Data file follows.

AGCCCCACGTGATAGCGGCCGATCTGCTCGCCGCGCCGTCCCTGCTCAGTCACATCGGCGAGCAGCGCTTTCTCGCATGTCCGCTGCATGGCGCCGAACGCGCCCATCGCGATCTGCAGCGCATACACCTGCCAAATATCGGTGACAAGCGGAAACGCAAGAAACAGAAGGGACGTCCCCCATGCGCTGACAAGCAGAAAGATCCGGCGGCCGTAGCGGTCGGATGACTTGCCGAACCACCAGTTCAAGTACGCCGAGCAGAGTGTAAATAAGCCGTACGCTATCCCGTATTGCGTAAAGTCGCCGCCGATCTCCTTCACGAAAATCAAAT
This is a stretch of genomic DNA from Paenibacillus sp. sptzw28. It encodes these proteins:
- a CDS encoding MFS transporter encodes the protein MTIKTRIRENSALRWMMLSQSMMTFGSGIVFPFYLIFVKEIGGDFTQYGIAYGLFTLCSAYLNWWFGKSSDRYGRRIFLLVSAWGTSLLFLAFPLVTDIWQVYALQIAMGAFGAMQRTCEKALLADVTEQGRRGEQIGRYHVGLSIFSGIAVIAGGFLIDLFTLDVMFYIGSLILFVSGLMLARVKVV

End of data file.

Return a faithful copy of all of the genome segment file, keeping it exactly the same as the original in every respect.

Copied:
AGCCCCACGTGATAGCGGCCGATCTGCTCGCCGCGCCGTCCCTGCTCAGTCACATCGGCGAGCAGCGCTTTCTCGCATGTCCGCTGCATGGCGCCGAACGCGCCCATCGCGATCTGCAGCGCATACACCTGCCAAATATCGGTGACAAGCGGAAACGCAAGAAACAGAAGGGACGTCCCCCATGCGCTGACAAGCAGAAAGATCCGGCGGCCGTAGCGGTCGGATGACTTGCCGAACCACCAGTTCAAGTACGCCGAGCAGAGTGTAAATAAGCCGTACGCTATCCCGTATTGCGTAAAGTCGCCGCCGATCTCCTTCACGAAAATCAAAT
This is a stretch of genomic DNA from Paenibacillus sp. sptzw28. It encodes these proteins:
- a CDS encoding MFS transporter encodes the protein MTIKTRIRENSALRWMMLSQSMMTFGSGIVFPFYLIFVKEIGGDFTQYGIAYGLFTLCSAYLNWWFGKSSDRYGRRIFLLVSAWGTSLLFLAFPLVTDIWQVYALQIAMGAFGAMQRTCEKALLADVTEQGRRGEQIGRYHVGLSIFSGIAVIAGGFLIDLFTLDVMFYIGSLILFVSGLMLARVKVV